If you’re having trouble sleeping following a heart attack or an episode of unstable angina, you’re not alone. Many people find their sleep pattern is disrupted during a stay in hospital – and it can be difficult to return to normal once you get home. 1

Sleep is an important part of the healing process, so it’s worth doing what you can to improve your chances of a good night’s sleep. 2

Tips for a better night’s sleep 3

To sleep well, it helps to cover the basics – use our checklist:

  • Make sure your bedroom is cool, dark and quiet, and your bed is comfortable. Consider redecorating too, as blues and greens are thought to be calming colours. 4
  • Avoid screens and technology in the bedroom – and try to put them away altogether for an hour before you go to bed.
  • Try a lavender room diffuser, pillow or eye mask. The aroma of lavender seems to aid restful sleep. 
  • Avoid tea and coffee at least four hours before bed.
  • Eat lighter meals and cut out alcohol in the evenings. 
  • Wait until you feel drowsy before going to bed and you’ll nod off sooner. And try picturing a pleasant scene rather than counting sheep – research suggests it’s far more effective.5
  • Having some ‘wind down’ time in the evenings. Have a warm bath, listen to calming music, look at a relaxing book or magazine or try a short meditation.
  • Studies show doing aerobic exercise during the day can help you sleep, though it may be best to avoid vigorous exercise for two hours before you go to bed.6 You should speak to your cardiologist or GP before starting an exercise programme.

Get your worries under control

if worrying keeps you awake, try these tips:7

  • Set aside 20 minutes of ‘worry time’ every evening and write out a list of your concerns. This may help stop them simply going round in your head. It can also be easier to see solutions to problems once they’re on paper.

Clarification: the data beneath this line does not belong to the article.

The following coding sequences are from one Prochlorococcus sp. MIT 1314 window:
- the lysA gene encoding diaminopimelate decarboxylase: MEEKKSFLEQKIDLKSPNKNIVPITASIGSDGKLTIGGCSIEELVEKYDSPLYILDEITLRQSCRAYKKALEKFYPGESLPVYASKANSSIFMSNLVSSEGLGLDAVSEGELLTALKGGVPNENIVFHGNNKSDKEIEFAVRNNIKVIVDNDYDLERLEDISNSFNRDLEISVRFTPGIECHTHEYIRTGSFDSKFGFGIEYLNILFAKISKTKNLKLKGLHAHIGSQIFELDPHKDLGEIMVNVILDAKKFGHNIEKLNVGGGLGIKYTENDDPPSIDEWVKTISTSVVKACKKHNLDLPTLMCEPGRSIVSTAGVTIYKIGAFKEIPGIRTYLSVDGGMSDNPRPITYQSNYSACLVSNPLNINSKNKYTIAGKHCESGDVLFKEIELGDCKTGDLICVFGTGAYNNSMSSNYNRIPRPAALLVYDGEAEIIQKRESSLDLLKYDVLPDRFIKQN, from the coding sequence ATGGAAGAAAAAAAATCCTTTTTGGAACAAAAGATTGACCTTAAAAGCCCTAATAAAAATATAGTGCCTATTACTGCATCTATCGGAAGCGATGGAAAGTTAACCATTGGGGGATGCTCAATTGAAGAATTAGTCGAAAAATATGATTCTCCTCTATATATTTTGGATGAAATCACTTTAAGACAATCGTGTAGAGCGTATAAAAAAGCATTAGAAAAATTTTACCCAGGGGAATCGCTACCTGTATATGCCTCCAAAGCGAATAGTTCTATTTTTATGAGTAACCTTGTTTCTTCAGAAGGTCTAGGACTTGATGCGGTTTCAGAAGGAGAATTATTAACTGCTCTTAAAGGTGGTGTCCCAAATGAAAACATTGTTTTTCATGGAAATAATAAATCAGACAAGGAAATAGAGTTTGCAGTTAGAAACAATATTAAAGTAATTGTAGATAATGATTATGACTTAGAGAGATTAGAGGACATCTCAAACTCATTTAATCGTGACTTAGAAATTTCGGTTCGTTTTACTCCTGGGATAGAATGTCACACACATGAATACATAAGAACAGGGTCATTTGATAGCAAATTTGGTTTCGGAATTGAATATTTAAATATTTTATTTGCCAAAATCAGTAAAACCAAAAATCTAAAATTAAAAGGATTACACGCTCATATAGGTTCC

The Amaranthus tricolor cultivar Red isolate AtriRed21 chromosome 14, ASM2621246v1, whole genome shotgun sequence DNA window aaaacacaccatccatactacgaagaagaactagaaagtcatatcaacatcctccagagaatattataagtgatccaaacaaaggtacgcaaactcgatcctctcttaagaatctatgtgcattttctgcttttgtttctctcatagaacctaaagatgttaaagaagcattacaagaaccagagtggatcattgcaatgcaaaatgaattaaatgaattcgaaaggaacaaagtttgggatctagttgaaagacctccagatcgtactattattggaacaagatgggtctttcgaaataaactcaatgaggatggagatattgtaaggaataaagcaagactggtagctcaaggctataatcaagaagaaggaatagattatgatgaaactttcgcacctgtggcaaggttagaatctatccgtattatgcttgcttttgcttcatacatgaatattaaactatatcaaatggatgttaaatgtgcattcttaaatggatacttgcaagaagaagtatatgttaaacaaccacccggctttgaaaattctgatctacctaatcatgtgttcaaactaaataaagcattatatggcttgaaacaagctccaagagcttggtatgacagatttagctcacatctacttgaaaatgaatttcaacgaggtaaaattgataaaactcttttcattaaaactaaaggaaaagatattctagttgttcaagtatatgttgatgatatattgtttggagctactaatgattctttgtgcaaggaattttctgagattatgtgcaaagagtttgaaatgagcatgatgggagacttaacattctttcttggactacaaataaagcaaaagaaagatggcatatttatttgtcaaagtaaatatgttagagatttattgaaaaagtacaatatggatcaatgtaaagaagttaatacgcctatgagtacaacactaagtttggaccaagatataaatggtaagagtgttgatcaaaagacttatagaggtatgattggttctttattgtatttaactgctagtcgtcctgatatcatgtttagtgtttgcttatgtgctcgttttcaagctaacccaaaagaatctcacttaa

• Take your list out the next day and set some realistic goals. For example, if your worry is ‘I’ll never get better’, set a goal to keep a diary of your progress, as this will help you to think more positively.
  • Talk to someone you trust, whether that’s your doctor or your partner, as other people can help us get things in perspective.
  • Some people experience high levels of anxiety following a heart attack – and in some cases become depressed. If you feel persistently anxious or low over a period of weeks, speak to your GP, as you may need support to get you back on track.

FIND OUT MORE:

Doing some exercise may help you to sleep better. Read our guide to getting fit after a heart attack.

1https://www.heartfoundation.org.nz/your-heart/post-heart-attack/sleeping, Accessed November 2018

2Nagai et al. (2010). Sleep duration as a risk factor for cardiovascular disease- a review of the recent literature. Current cardiology reviews, 6(1), 54-61.

3General sleep tips: Permission to publish, Clare Moloney, Health psychology specialist, Atlantis Healthcare

4Kurt, S. and Osueke, K. K. (2014) ‘The Effects of Color on the Moods of College Students’, SAGE Open. doi: 10.1177/2158244014525423

5Harvey, A; Payne, S: The management of unwanted pre-sleep thoughts in insomnia; Behaviour Research and Therapy., March 2002, Pages 267-277 Full text available to purchase at: https://www.sciencedirect.com/science/article/abs/pii/S0005796701000122

6Dolezal BA, Neufeld EV, Boland DM, Martin JL, Cooper CB. Interrelationship between Sleep and Exercise: A Systematic Review. Adv Prev Med. 2017;2017:1364387.

7Permission to publish: Clare Moloney, Health psychology specialist, Atlantis Healthcare